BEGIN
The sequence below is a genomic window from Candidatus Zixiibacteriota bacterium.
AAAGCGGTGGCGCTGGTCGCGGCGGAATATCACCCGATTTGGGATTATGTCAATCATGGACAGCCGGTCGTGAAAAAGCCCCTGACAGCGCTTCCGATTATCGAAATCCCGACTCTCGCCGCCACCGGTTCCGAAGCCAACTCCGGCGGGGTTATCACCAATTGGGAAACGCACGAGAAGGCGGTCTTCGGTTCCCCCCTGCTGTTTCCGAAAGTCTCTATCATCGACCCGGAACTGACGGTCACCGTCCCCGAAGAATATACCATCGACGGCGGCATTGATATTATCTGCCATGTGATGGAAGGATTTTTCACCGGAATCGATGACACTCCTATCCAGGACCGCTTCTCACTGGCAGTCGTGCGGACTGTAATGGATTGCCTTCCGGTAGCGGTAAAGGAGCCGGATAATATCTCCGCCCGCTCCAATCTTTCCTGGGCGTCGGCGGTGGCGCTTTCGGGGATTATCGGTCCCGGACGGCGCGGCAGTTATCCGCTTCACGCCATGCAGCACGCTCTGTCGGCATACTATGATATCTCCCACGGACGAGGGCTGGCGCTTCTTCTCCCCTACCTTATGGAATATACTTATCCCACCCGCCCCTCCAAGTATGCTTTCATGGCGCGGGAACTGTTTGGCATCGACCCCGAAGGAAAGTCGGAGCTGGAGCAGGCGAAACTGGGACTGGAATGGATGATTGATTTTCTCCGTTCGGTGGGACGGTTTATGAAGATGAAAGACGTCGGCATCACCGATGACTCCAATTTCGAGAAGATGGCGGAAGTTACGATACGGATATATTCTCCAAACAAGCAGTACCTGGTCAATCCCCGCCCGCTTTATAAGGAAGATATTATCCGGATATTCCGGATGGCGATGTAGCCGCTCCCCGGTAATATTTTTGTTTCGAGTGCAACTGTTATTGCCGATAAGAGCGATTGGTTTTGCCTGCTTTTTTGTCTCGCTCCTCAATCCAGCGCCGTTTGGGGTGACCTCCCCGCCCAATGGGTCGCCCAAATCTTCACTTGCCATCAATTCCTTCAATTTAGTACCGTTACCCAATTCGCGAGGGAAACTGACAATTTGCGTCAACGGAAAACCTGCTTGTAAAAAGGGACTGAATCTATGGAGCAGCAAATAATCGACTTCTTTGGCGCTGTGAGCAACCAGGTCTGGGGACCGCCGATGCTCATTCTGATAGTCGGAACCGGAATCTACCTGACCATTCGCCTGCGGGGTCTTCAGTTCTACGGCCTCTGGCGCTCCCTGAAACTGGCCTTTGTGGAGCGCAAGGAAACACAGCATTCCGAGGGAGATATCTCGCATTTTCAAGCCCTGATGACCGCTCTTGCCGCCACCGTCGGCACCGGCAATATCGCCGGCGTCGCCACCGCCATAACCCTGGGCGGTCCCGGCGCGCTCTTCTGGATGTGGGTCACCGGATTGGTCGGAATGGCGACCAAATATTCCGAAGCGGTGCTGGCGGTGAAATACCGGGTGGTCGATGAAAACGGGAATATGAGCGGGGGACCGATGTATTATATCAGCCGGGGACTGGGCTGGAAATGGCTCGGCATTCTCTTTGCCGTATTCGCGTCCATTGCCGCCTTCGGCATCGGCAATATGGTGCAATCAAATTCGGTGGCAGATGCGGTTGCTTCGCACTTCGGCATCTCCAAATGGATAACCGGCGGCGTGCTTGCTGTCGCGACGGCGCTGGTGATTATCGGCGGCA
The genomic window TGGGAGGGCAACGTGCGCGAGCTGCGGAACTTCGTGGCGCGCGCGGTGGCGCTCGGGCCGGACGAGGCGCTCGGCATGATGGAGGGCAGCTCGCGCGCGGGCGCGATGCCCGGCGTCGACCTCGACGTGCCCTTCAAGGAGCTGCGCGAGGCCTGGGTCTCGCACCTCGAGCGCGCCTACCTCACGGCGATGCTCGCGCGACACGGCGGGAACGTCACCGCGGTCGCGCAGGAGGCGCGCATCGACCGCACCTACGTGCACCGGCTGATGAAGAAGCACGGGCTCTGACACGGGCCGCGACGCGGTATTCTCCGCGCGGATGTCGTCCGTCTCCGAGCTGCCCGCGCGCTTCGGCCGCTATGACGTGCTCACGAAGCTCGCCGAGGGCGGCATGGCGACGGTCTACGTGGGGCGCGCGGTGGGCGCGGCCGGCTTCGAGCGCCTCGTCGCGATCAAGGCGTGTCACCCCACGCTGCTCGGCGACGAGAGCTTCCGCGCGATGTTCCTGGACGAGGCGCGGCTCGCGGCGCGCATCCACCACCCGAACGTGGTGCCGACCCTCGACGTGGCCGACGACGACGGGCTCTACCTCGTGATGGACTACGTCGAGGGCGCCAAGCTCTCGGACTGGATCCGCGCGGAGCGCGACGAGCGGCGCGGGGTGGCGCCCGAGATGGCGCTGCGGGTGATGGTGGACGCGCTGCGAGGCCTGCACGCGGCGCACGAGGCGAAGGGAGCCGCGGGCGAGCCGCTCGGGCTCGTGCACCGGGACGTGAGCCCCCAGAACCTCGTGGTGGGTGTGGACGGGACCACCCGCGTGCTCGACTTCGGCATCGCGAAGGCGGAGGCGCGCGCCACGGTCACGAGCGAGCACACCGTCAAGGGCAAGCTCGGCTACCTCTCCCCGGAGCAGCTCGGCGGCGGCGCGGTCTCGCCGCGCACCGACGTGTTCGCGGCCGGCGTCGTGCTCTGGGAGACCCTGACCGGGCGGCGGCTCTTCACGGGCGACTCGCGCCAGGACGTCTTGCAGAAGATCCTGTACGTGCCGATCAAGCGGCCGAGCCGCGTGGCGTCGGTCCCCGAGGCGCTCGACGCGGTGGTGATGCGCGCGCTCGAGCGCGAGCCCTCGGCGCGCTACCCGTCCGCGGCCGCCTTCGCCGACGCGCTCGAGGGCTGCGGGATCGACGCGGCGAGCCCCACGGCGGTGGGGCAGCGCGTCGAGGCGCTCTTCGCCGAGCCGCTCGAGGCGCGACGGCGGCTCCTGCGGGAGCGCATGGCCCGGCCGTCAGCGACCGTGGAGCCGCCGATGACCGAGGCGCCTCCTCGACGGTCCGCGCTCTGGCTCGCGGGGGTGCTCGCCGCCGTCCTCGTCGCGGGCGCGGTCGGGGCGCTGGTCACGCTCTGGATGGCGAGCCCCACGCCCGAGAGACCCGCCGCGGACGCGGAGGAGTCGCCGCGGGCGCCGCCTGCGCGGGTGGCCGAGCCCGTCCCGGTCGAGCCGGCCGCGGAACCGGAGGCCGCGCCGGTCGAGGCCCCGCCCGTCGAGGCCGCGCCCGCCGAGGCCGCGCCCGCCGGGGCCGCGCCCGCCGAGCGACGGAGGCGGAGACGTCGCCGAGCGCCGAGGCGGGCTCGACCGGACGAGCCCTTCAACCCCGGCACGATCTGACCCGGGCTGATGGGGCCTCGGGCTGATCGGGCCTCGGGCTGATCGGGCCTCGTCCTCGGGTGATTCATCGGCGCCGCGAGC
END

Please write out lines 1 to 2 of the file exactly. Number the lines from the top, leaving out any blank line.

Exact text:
The sequence below is a genomic window from Candidatus Zixiibacteriota bacterium.
AAAGCGGTGGCGCTGGTCGCGGCGGAATATCACCCGATTTGGGATTATGTCAATCATGGACAGCCGGTCGTGAAAAAGCCCCTGACAGCGCTTCCGATTATCGAAATCCCGACTCTCGCCGCCACCGGTTCCGAAGCCAACTCCGGCGGGGTTATCACCAATTGGGAAACGCACGAGAAGGCGGTCTTCGGTTCCCCCCTGCTGTTTCCGAAAGTCTCTATCATCGACCCGGAACTGACGGTCACCGTCCCCGAAGAATATACCATCGACGGCGGCATTGATATTATCTGCCATGTGATGGAAGGATTTTTCACCGGAATCGATGACACTCCTATCCAGGACCGCTTCTCACTGGCAGTCGTGCGGACTGTAATGGATTGCCTTCCGGTAGCGGTAAAGGAGCCGGATAATATCTCCGCCCGCTCCAATCTTTCCTGGGCGTCGGCGGTGGCGCTTTCGGGGATTATCGGTCCCGGACGGCGCGGCAGTTATCCGCTTCACGCCATGCAGCACGCTCTGTCGGCATACTATGATATCTCCCACGGACGAGGGCTGGCGCTTCTTCTCCCCTACCTTATGGAATATACTTATCCCACCCGCCCCTCCAAGTATGCTTTCATGGCGCGGGAACTGTTTGGCATCGACCCCGAAGGAAAGTCGGAGCTGGAGCAGGCGAAACTGGGACTGGAATGGATGATTGATTTTCTCCGTTCGGTGGGACGGTTTATGAAGATGAAAGACGTCGGCATCACCGATGACTCCAATTTCGAGAAGATGGCGGAAGTTACGATACGGATATATTCTCCAAACAAGCAGTACCTGGTCAATCCCCGCCCGCTTTATAAGGAAGATATTATCCGGATATTCCGGATGGCGATGTAGCCGCTCCCCGGTAATATTTTTGTTTCGAGTGCAACTGTTATTGCCGATAAGAGCGATTGGTTTTGCCTGCTTTTTTGTCTCGCTCCTCAATCCAGCGCCGTTTGGGGTGACCTCCCCGCCCAATGGGTCGCCCAAATCTTCACTTGCCATCAATTCCTTCAATTTAGTACCGTTACCCAATTCGCGAGGGAAACTGACAATTTGCGTCAACGGAAAACCTGCTTGTAAAAAGGGACTGAATCTATGGAGCAGCAAATAATCGACTTCTTTGGCGCTGTGAGCAACCAGGTCTGGGGACCGCCGATGCTCATTCTGATAGTCGGAACCGGAATCTACCTGACCATTCGCCTGCGGGGTCTTCAGTTCTACGGCCTCTGGCGCTCCCTGAAACTGGCCTTTGTGGAGCGCAAGGAAACACAGCATTCCGAGGGAGATATCTCGCATTTTCAAGCCCTGATGACCGCTCTTGCCGCCACCGTCGGCACCGGCAATATCGCCGGCGTCGCCACCGCCATAACCCTGGGCGGTCCCGGCGCGCTCTTCTGGATGTGGGTCACCGGATTGGTCGGAATGGCGACCAAATATTCCGAAGCGGTGCTGGCGGTGAAATACCGGGTGGTCGATGAAAACGGGAATATGAGCGGGGGACCGATGTATTATATCAGCCGGGGACTGGGCTGGAAATGGCTCGGCATTCTCTTTGCCGTATTCGCGTCCATTGCCGCCTTCGGCATCGGCAATATGGTGCAATCAAATTCGGTGGCAGATGCGGTTGCTTCGCACTTCGGCATCTCCAAATGGATAACCGGCGGCGTGCTTGCTGTCGCGACGGCGCTGGTGATTATCGGCGGCA